The Grand County Council approved a resolution to endorse the Community Vision for the future use of the Uranium Moab Tailings Remedial Action (UMTRA) site north of Moab.
The Community Vision recommendation will be given to the Department of Energy (DOE) to consider for the future use of the UMTRA site.
The plan was first presented to the county council at their Dec. 17, 2013 meeting by the Site Futures Committee chair Russ Von Koch and vice-chair Saxon Shape.
Councilman Lynn Jackson expressed concern at the meeting, that while the plan addressed the county needs, the land, when re-mediated, should be deeded to the county.
Von Koch returned to the county council Tuesday, Jan. 21 with a revised resolution that addressed the council’s concern regarding the recommendation for future ownership of the site.
The Community Vision plan was adapted from four plans that were drafted by the Site Futures Committee after receiving public input since May.
The Moab Tailings Project Steering Committee accepted the Community Vision plan presented by the Site Futures Committee at their meeting Wednesday, Nov. 13. The project steering committee endorsed the Community Vision before it was presented to the county council in December.
The DOE now owns the 474-acre UMTRA site north of Moab that was used as an uranium mill and tailings pond between 1956 and 1984.
In 2009 the DOE began the removal of 16 million tons of tailings from the site to a permanent disposal site 30 miles north of Moab near Crescent Junction. One third of the tailings have already been moved. It is projected that the removal of the tailings will not be completed until 2025 or 2029, depending on the level of federal funding for the remediation.
The Site Futures Committee began seeking public input in May 2013 for how the site should be used after the clean-up is completed. Over several months, the committee took those suggestions to draft a vision to be presented to the Moab Tailings Project Steering Committee.
One resounding theme presented in all the proposed site plans was that it should be a community asset and provide an appealing gateway to Moab.
The county council was most concerned about the recommendation to transfer the site for use by federal agencies within the Community Vision. The council specified that the recommendation should be that the transfer of the land ownership should be to the county no later than the completion of the project.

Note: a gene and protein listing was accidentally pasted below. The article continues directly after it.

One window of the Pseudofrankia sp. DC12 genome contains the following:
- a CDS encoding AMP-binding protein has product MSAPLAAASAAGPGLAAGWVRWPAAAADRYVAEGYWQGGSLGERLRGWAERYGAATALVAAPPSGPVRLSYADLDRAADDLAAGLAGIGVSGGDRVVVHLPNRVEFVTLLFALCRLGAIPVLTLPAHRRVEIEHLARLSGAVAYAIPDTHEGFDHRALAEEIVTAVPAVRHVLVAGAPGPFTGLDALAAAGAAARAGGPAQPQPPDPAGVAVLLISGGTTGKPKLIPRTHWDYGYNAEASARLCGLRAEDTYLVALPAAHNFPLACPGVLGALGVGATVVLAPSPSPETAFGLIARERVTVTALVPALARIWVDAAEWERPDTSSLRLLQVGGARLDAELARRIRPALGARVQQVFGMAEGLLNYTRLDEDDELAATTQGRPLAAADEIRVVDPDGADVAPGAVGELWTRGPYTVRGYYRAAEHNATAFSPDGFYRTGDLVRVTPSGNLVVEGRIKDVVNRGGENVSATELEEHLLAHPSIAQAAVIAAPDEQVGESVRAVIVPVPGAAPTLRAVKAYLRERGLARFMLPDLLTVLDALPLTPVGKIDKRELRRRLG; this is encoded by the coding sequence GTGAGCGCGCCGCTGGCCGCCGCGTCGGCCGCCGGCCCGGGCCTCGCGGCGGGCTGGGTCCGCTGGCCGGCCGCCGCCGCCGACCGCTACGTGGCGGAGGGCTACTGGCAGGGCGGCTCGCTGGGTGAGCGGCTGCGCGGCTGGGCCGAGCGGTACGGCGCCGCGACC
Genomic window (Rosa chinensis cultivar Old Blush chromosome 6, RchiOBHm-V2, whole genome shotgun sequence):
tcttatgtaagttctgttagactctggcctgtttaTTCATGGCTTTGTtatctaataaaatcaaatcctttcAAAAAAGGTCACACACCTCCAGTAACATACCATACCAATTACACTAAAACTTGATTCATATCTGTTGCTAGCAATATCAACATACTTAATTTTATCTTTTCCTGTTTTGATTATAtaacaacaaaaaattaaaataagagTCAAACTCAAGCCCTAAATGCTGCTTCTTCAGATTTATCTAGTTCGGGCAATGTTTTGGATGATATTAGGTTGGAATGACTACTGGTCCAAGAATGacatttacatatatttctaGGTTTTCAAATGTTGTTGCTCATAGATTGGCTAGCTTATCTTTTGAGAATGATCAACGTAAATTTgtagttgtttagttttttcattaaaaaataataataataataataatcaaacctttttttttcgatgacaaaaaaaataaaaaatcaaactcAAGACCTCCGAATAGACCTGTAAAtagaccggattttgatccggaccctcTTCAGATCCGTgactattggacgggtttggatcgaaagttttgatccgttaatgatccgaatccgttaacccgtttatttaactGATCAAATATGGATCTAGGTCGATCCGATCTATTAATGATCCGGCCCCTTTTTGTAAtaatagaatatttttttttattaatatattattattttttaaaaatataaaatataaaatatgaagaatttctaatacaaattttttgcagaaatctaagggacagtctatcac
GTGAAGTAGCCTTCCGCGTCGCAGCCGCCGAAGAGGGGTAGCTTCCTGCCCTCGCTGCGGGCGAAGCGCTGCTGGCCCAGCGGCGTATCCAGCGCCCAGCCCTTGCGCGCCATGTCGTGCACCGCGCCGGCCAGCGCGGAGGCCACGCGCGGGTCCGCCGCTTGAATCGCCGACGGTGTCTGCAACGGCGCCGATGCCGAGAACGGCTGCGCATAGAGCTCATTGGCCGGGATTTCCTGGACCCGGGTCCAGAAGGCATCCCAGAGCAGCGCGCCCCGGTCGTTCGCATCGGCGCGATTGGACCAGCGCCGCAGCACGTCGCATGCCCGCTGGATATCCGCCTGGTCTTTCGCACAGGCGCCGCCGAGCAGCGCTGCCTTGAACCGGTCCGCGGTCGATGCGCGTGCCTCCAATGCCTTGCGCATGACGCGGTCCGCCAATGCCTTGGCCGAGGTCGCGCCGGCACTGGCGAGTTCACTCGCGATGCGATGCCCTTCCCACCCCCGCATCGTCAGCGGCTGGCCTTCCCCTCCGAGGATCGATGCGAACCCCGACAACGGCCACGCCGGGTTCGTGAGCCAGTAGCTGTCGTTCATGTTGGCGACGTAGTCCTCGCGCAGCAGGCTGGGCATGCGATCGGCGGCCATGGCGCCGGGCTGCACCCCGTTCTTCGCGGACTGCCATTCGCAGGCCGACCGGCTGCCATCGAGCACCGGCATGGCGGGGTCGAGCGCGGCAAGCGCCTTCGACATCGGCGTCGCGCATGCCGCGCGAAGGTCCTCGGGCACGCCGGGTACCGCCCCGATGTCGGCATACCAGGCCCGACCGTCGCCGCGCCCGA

“This isn’t a binding agreement. There is nothing in this that binds us to an agreement. We’re basically just asking them to consider transferring the ownership of the property to Grand County,” said councilman Gene Ciarus.
Another change in the resolution was to remove clauses that required agreement to changes to the Community Vision by the City of Moab.
“This will disentangle future versions,” Jackson said. “The county can act independently.”
Jackson said that there may have been some misunderstanding within the community regarding the council’s stance regarding the Community Vision.
“We’re not opposed to the vision, we just want it to be clear that the land will be turned over to Grand County ownership,” Jackson said. “We’re pretty comfortable with the plan. It was just minor changes.”
The Community Vision plan includes elements of the four plans presented to the public at the Site Futures meeting in September.
These elements include a rail station, a transit center and bike and pedestrian trails. It may also include a community park play area, a commercial area, federal offices, an ice rink and an event center. Because city sewer services are not available on the north side of the Colorado River, it is also advised for the property to have its own wastewater treatment site.
There are limitations to developing the property.
Although the entire site is 474 acres, due to 171 acres of floodplain from the Moab Canyon Wash and Colorado River, 104 acres of soil contamination, 102 acres of easements, and 29 acres of steep slopes – there may be less than 100 acres of viable land.
Lee Shenton, the site liaison between Grand County and the DOE, said the endorsement is a starting point for future planning.
Between 2014 and 2025 the vision should be updated, he said, by using additional public and agency input and to continue to foster community discussion on potential site management.
Before 2025, when the remediation at the site should be completed as per current funding for the clean-up, a site transition plan could be drafted.
Site Futures recommendation to be given to DOE
“We’re not opposed to the vision, we just want it to be clear that the land will be turned over to Grand County ownership.”